DENVER — The snow that falls on the Colorado mountains melts into trillions of gallons of water every year, and most of it flows downstream to Mexico, California and 17 other states. Colorado will release on Thursday its first-ever plan to cope with increasing competition for that water as the West grows drier.
The plan sets conservation goals, outlines ways to share water during droughts and suggests ways to preserve the environment, recreation and agriculture while accommodating rapid population growth.
It also has contentious elements, including a suggestion to increase water storage, which usually means building dams and reservoirs.
The plan doesn't have teeth — it will be up to state and local governments, water utilities, irrigation districts and others to provide the money and muscle to make it work. But early drafts of the plan won praise as a good step toward preparing for inevitable shortages in the future.
Key questions and answers about the plan:
WHY IS IT IMPORTANT?
Almost 4.6 trillion gallons of water rushes out of Colorado's mountains each year as the winter snow melts. Two-thirds of it belongs to downstream users under a collection of international treaties, interstate agreements and court rulings. Colorado gets the rest.
"Strategic planning for Colorado is strategic planning for the West," said James Eklund, director of the Colorado Water Conservation Board, which wrote the water plan.
Four significant rivers originate in the state: the Colorado, the Rio Grande, the Platte and the Arkansas. The Colorado River alone supplies water to about 40 million people and 6,300 square miles of farmland in seven states.
WHY IS IT NEEDED?
With its growing population, Colorado faces a shortfall of about 182 billion gallons a year by 2050, according to state projections. It also needs water for agriculture, the environment and things like skiing, fishing and rafting that make the state so attractive to visitors and new businesses.
Downstream states also are growing, so Colorado will have no choice but to send them their share.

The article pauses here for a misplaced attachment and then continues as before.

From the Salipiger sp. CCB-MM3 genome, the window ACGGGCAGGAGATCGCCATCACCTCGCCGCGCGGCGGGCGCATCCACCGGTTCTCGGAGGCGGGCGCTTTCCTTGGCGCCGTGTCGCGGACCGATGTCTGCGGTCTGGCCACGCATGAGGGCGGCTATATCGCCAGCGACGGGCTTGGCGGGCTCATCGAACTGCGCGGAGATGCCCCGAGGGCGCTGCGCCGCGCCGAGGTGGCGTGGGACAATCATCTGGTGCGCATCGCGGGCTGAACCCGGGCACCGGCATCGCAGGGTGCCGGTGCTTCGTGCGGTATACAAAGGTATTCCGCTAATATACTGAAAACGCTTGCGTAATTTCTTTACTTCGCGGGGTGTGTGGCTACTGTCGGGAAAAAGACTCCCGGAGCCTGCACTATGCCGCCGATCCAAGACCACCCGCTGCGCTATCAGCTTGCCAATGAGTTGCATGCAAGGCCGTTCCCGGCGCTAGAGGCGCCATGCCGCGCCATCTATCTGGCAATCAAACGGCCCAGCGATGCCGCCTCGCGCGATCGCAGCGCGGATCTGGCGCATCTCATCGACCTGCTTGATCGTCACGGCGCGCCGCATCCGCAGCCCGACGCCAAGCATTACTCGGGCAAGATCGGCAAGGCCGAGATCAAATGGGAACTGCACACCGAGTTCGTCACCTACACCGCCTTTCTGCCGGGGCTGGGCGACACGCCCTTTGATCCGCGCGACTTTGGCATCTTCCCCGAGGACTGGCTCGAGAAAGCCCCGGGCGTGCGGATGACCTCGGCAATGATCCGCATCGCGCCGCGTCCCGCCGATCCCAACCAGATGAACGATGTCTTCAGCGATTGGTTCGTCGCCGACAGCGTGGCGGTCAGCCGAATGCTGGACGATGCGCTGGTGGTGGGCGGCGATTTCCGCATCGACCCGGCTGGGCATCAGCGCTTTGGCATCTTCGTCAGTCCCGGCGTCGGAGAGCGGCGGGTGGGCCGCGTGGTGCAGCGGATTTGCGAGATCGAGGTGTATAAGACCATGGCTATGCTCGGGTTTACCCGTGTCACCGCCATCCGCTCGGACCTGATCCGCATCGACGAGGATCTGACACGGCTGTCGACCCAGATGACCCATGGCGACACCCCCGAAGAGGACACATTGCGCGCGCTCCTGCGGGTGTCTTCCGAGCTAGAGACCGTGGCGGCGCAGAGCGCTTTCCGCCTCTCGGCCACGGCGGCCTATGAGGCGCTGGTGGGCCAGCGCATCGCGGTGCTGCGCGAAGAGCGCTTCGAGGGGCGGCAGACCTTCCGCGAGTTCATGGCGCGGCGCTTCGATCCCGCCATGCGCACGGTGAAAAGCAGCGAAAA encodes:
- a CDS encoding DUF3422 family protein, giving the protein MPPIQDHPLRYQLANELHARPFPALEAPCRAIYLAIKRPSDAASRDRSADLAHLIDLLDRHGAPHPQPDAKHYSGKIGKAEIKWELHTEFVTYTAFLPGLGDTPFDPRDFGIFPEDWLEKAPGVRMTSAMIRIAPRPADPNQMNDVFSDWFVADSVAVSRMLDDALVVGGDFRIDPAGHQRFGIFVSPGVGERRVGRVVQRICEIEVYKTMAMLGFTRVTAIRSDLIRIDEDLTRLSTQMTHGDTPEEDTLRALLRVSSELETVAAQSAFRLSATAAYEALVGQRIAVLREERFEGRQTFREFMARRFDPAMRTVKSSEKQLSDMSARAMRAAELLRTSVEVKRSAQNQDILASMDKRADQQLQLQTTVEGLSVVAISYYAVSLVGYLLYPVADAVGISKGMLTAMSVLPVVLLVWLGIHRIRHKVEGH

While the West's population grows, persistent droughts and climate change are expected to limit or shrink the supply.
"Obviously, if it wasn't clear before, it's becoming more clear with every passing year, we've got a very limited resource in the West," said David Nickum, executive director of Colorado Trout Unlimited.
WHAT WILL THE PLAN DO?
The plan will set specific goals for conservation and for additional water storage. It will also propose a way to let farmers and ranchers sell their water to municipal utilities for a specific length of time but allow them to resume using that water themselves in the future. That would avoid a practice called "buy and dry," where utilities buy farms and ranches to get their water, permanently taking the land out of agricultural production.
The plan encourages local governments to combine their water planning and land use planning to reduce outdoor uses such as lawn watering and encourage water recycling.
It also encourages management plans for rivers and streams to keep their ecosystems healthy.
State government doesn't have the power to force the plan on anyone. Instead, it will depend on the help of local governments, water utilities and farmers and ranchers. The Legislature also would have to pass laws and appropriate money, and the executive branch would have to steer some of the initiatives.
The plan would require cooperation between the eastern and western halves of the state, which are often at odds over water.
Still, the plan holds promise, said Jim Lochhead, manager of Denver Water, the state's largest utility.
"The Colorado water plan is our state's best hope for a secure water future," he said.
Online: http://coloradowaterplan.com .